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Pawley Lean Institute

Pawley Hall, Room 460K
456 Pioneer Drive
Rochester, MI 48309-4482
(location map)
(248) 370-4542

Value Stream Mapping

One of the most integral tools in the arsenal of Lean thinking is value stream mapping.

The value stream is the flow of value-adding activities that serves the customer needs. Value stream mapping (VSM) is a visual way to map out product and information flow.

A value stream map draws out the supply chain from raw material to customer for manufacturing processes. In an office environment, a value stream map illustrates the steps it takes for a customer (either internal or external) to receive a particular service or product.

The value stream map makes it easier to identify wastes in the process by mapping out and seeing where it occurs along the value stream.

Another important aspect of VSM is the collaborative effort it involves. In a value stream, every step of an entire process is mapped out.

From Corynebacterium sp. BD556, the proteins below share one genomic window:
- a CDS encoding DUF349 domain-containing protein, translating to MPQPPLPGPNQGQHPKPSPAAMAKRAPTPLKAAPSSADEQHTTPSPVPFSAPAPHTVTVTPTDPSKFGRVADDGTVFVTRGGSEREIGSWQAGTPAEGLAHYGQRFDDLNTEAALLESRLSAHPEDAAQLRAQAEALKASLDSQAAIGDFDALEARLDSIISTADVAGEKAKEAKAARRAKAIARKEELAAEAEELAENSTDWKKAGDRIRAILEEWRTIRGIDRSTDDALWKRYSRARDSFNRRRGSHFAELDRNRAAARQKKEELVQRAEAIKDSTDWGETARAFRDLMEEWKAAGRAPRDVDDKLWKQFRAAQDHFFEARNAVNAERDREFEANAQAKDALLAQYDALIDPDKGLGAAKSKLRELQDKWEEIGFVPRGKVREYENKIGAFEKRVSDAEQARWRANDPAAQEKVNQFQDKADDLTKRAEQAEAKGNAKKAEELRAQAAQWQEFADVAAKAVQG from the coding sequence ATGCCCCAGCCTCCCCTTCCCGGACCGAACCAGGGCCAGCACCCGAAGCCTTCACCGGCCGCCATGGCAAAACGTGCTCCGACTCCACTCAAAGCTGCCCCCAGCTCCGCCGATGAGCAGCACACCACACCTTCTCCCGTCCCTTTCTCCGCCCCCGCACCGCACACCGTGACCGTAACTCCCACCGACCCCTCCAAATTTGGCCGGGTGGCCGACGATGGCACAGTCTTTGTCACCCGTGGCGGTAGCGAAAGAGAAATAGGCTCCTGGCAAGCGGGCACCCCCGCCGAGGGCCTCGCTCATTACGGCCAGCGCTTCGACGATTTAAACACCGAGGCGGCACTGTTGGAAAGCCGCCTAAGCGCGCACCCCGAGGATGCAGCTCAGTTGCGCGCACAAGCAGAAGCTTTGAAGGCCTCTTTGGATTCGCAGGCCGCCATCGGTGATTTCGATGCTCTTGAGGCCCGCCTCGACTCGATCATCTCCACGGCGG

This helps show how every team member’s job is interrelated, and everyone involved is better able to see how they can more efficiently complete their step in the process and transition to the next step.

These maps help break the barriers between different departments and open up the lines of communication.

A value stream map also praises the positive aspects in a system. After perusing the current system, a value stream map will not only show which steps need to be fixed, but which ones are currently doing a good job.

The VSM tool also encourages other proactive Lean activities. For example, when a process is mapped out, any waste is then found in the diagram. To further examine and eliminate these wastes, managers may go to the shop floor to physically see how the process is run – going to the gemba.

By using the VSM tool and going to the gemba, it is easier for managers and employees to see what their current state really looks like. VSM helps create agreement across the board on where the problems lay and how to move forward to reach their desired, future state.

VSM is an important tool. It allows a company to see how steps in a process are connected and how these steps can be run more effectively. It shows companies the disparity between how they think a process is being run and how it is actually run. Only in finding and reducing waste can a value stream run more smoothly and more efficiently for both the company and the customer.